Answering the Call to Shamanism

Answering the Call to Shamanism

There is only one great thing
The only thing
To live,
To see the great day that dawns,
And the light that fills the world.
– Inuit song

Shamanism is the oldest spiritual tradition on the planet, the ancestor of all spiritual paths. When you trace your bloodlines back through time, back to the continent where your bones and genes originated, you will discover all of your people living shamanically. Our ancestors relied on the practices of shamanism to communicate with the unseen world, locate wandering herds of animals and hidden medicinal herbs, solve problems using spiritual oracles and heal illness. It is because shamanism worked so well that our ancestors survived the rigors and wilds of Paleolithic and Neolithic living. Imagine the mile high wall of ice that our European ancestors had to live with during the ice age and the wooly mammoths, cave bears and cave lions running wild.

Shamanism was the way of life. And now in a planet out of balance and harmony, there is a revival of interest in its healing ways. Many people are finding themselves called to the shamanic method of problem-solving and curing illness, to meet and work with their helping spirits.

The calls that we receive to create significant change in our lives or to walk a spiritual path are wondrous. Where do they come from? How do we answer? What happens if we ignore the calls we hear?

In my work with people over the last thirty years as a vision quest guide and shamanic teacher and healer, I have had an intimate role in helping others from all walks of life listen to the calls they are receiving. Some are called to give voice to their creativity or spirituality, improve their work or family situation, others are called to live what their soul came into this lifetime wanting to express.

My call to shamanism came when I was two or three, living in Michigan. I had a deep rapport with the spirits of nature and spent a lot of time in my own places of power talking with the moon, trees, birds and the spirit of the great lake. My deepest alliance was with them. There were no words for this, only the most passionate feelings of intimacy. I felt their love and compassion for me; I was seen by them for who I was and who I would become.  Entwined in the mysticism of nature, I was being called by the spirits.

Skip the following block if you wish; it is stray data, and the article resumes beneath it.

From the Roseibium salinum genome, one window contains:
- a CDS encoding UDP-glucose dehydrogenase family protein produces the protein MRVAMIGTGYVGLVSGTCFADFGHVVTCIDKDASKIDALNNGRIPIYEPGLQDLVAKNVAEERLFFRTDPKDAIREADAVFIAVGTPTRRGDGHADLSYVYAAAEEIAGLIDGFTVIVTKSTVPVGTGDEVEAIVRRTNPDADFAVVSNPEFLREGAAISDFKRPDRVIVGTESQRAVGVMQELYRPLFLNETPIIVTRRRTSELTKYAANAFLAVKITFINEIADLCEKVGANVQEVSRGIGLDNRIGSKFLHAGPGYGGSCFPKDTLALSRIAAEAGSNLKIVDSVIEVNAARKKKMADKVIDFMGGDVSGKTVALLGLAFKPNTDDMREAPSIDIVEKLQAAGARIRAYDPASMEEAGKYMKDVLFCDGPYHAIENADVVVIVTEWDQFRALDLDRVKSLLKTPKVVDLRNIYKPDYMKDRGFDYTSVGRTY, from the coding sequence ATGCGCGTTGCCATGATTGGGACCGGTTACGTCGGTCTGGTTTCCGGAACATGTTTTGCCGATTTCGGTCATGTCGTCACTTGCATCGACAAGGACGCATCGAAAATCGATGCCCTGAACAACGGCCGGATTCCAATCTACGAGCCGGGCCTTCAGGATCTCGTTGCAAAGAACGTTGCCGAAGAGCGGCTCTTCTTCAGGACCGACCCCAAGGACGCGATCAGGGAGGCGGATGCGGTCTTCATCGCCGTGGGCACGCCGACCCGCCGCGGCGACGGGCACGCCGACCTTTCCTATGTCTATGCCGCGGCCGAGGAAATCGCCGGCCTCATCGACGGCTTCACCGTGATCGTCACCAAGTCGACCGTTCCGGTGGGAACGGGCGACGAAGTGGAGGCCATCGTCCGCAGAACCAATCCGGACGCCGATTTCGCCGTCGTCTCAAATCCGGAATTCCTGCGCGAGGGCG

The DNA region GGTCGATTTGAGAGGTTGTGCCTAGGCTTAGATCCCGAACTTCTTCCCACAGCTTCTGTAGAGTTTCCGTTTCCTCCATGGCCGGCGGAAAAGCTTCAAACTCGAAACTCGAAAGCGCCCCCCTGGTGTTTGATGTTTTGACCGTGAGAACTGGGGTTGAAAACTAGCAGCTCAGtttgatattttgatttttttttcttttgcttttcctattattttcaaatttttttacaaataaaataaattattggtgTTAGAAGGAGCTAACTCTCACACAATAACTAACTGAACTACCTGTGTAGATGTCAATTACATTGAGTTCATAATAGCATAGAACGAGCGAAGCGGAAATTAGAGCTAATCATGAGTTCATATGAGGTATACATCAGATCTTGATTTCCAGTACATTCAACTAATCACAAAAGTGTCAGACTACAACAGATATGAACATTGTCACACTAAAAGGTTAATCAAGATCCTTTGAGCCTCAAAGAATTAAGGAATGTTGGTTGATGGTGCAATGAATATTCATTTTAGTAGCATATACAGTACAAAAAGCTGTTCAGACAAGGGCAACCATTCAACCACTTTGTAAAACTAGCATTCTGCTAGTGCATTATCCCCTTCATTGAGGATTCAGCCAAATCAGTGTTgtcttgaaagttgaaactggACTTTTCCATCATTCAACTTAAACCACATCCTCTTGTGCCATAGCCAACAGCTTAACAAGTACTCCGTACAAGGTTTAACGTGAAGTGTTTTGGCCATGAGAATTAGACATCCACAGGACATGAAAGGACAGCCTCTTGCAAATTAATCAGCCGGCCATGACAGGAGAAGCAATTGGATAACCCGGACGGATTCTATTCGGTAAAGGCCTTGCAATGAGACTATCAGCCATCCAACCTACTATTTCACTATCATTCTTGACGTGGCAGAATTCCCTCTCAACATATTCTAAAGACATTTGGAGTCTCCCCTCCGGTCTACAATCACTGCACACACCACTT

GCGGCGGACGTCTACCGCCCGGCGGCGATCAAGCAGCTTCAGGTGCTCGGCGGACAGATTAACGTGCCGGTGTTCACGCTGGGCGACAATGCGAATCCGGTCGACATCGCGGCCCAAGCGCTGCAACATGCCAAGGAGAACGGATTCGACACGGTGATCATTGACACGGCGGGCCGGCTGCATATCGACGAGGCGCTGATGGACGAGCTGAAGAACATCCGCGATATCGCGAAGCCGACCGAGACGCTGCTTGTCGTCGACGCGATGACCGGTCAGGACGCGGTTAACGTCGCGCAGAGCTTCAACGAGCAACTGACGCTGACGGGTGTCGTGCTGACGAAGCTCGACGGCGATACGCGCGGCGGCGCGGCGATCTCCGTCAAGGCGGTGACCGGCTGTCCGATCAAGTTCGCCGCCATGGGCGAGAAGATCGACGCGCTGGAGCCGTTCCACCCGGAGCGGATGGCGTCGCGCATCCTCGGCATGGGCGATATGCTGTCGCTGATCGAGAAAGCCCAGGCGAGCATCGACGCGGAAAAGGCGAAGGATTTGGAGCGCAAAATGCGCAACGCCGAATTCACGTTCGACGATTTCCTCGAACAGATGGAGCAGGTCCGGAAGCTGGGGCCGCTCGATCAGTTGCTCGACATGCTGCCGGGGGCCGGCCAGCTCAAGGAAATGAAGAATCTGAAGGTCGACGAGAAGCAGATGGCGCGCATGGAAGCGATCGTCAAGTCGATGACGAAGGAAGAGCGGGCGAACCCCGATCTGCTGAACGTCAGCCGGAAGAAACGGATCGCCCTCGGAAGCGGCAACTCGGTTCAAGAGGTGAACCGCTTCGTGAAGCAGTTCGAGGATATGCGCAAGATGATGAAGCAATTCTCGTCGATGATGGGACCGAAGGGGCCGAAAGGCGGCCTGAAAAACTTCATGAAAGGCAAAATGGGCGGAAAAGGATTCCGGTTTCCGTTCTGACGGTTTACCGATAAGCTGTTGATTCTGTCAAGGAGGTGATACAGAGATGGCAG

Answering the call to the spirits may be gradual, sudden or even on again, off again. For me it has been a continuum of finding my way in a very secular culture and answering the spirits on ever stronger and deeper levels of commitment. There were no shamans available to train me as a child. My maternal grandmother taught me about herbs, migrating birds and vegetarianism. My mother insisted we see osteopathic doctors so there were some alternative medicines around me, but I had to come to California to find earth-based healing and shamanism.

The trail led me to Evelyn Eaton, O’Shinnah Fast Wolf, Raymond Stone and finally to Michael Harner and Sandra Ingerman. They pointed the way for me but the discipline and dedication of fully answering the call was up to me. A  Chinese proverb tells us “teachers open the door but you must enter by yourself.”